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Issue 44 - Scottish Lamb

Scotland Magazine Issue 44
April 2009


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Scottish Lamb

In the Highlands and Islands of Scotland, sheep can roam and graze where they please, producing beautifully succulent meat. Sue Lawrence provides some recipes.

I am fortunate enough to be a regular visitor to Scotland’s islands. But for those who visit for the first time, they might be surprised how freely the sheep roam. Over the hills and glens, the roads, footpaths and beaches, they stroll around looking so relaxed, it seems as if they are the tourists, not us.

On a recent visit to the Outer Hebrides, I chatted to brothers Charles and Iain Macleod, farmers and also butchers (of the fabulous Stornoway black pudding). The native breed on Lewis is the blackface sheep (“blackies”), a small beast – though hardy. All 200 ewes on the Macleod’s Crobeag Farm (which produces some 300 lambs) are North Country Cheviots which Iain the butcher believes is better for the customer as it gives a decent sized leg of lamb. The taste is superb, since the sheep graze not only on grass and heather but also on wild herbs and flowers, all of which lend to the resulting flavour.

Nearer to my home in Edinburgh, I went to visit the Dick farm in the Borders. Jim Dick took me on a tour of his 1,200 acre hill farm to see some of the 1,000 ewes and 1,600 lambs. Half of the flock are blackies which, according to Jim, always have spirit. In his words: “spirit equals durability,” which is essential for the high grazing; the Dick farmland is as high as 1500 feet.

On the opposite side of the (metaphorical!) fence to the spirited blackies, Jim places the Texal cross ewes.

These he believes are hardy physically but not in spirit. And so the cross-breeding of sheep is not only for their size and the ease of adapting to certain land or weather conditions, but also for their character.

So, although the blackies are ideal for this hilly terrain, the dressed weight of their carcass is around 16kg, and never more than 18kg. They are slow-growing too, which is why they are crossed with Bluefaced Leicester ram and the Scottish Mule breed is born. These can have carcasses of up to 22kg.

A trip to our most northerly isles, the Shetlands, proved to be another eye opener and I went to visit organic farmer Ronnie Eunson who rears native Shetland sheep (some 500 of them), on the fields that run from the hilltops right down to the sea. This ancient breed (neolithic sheep bones reveal its ancestry here) graze on heather grassland that contains wild flowers and herbs such as wild thyme, violets, orchids, primroses or bird’s foot trefoil.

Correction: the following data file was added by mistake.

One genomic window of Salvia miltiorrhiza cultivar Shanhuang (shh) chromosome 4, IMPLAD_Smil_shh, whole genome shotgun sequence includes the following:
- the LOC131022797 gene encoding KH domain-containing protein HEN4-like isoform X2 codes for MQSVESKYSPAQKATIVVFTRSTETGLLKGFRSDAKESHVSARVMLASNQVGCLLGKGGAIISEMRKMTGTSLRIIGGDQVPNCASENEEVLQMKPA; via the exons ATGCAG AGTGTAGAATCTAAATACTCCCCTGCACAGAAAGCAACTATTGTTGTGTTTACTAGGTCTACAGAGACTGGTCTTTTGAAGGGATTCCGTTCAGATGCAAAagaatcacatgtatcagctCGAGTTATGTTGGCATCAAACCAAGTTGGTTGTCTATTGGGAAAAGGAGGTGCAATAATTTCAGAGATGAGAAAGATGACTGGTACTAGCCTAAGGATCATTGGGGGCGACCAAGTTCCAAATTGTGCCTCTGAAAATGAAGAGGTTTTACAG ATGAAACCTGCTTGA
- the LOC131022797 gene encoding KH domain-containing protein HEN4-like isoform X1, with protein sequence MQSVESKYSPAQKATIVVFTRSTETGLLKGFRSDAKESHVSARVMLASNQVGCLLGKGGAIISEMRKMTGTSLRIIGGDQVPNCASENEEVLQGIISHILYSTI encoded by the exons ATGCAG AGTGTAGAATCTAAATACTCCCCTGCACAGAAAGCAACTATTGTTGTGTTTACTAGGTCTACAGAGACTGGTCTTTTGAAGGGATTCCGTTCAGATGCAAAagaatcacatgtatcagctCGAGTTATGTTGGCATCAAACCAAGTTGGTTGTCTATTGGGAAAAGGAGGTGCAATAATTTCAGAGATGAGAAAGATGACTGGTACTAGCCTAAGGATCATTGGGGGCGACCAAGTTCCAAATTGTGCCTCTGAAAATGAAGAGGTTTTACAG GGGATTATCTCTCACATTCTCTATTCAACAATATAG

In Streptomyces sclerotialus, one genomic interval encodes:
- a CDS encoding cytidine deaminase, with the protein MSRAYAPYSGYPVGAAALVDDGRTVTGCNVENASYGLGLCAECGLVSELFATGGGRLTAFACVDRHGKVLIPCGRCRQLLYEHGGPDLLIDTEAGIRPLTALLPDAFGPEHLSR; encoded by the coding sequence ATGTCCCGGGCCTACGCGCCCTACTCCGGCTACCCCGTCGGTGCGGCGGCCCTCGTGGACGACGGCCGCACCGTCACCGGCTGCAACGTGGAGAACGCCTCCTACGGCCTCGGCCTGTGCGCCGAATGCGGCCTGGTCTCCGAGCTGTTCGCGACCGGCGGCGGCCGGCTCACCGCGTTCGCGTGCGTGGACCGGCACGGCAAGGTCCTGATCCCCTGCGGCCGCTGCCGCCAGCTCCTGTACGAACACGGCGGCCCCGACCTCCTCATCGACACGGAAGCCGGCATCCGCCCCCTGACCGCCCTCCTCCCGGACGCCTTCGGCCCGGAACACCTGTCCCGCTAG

Seaweed is also a part of many of the Shetland sheep’s diet. Ronnie Eunson explained to me how they somehow – innately – know when the tide is ebbing and that is when they come down to the shore to graze. The seaweed not only provides the animals with essential minerals (they only start going down to the shore at the end of the year when there is less grass), it gives an additional flavour to the meat, which has been proved to have unique health-giving properties. The native Shetland breed is smaller but, given its heritage, many Shetland farmers prefer to keep the breed pure.

In terms of taste, all Scottish lamb reared naturally like this is superb, but I decided to compare a leg of Lewis lamb and one of Shetland lamb, both roasted the same way, on a bed of root vegetables and onions and topped with nothing more than a splash of (admittedly totally un-Scottish) olive oil.

Both were delicious: the flavour of the Shetland lamb was more delicate and the Lewis meat more gamey, with a more pronounced flavour. This was an interesting experiment as it made me aware how fortunate we are in Scotland to have some of the best lamb in the world, each with its own identifiable character.

1 large leg of lamb
2 tbsp finely chopped mint
the juice of 2 lemons
1 heaped tbsp ground cumin
3 tbsp olive oil

1. Pat the meat dry with kitchen paper,
then prick all over with a sharp knife. Place
in a non-metallic container.
2. Mix together the remaining ingredients,
with plenty of ground pepper, then rub this
all over the meat. Place in the refrigerator
for at least six hours, preferably overnight.
3. Remove the meat about 30 minutes
before cooking and place in a large
roasting tin. Sprinkle with sea salt and
spoon over the marinade.
4. Place in a preheated oven (Gas 6 /
200°C / 400°F) for 20 minutes then reduce
to Gas 4 / 180°C / 350°F and continue to
cook for a further 20 minutes per 450g,
basting every hour.
5.Once done to your liking, allow to rest for
20 minutes before carving and serving
with pan juices and the potato and black
pudding gratin.

1 kg / 2 lb 4 oz large potatoes, peeled
350g / 12 oz Stornoway black pudding,
300 ml / 10 fl oz light chicken stock

1.Very thinly slice the potatoes and lay
about half in a gratin dish. Season well.
2. Thinly slice the black pudding and lay on
top, then top with the remaining potatoes.
3. Slowly pour over the stock and season
again. Bake at 160°C / 325°F / Gas 3 for
around 3 1/2 hours until tender and tinged
with golden brown.

Charles Macleod butchers of Stornoway sells
Lewis lamb in season (end June to November) so if
you are lucky enough to be visiting the Outer
Hebrides, make this shop your last stop before
you leave.
You can order Stornoway black pudding from the
Shetland lamb is available from in season (September
till January) so if you are fortunate enough to be in
the Shetland Islands, buy some to take home.

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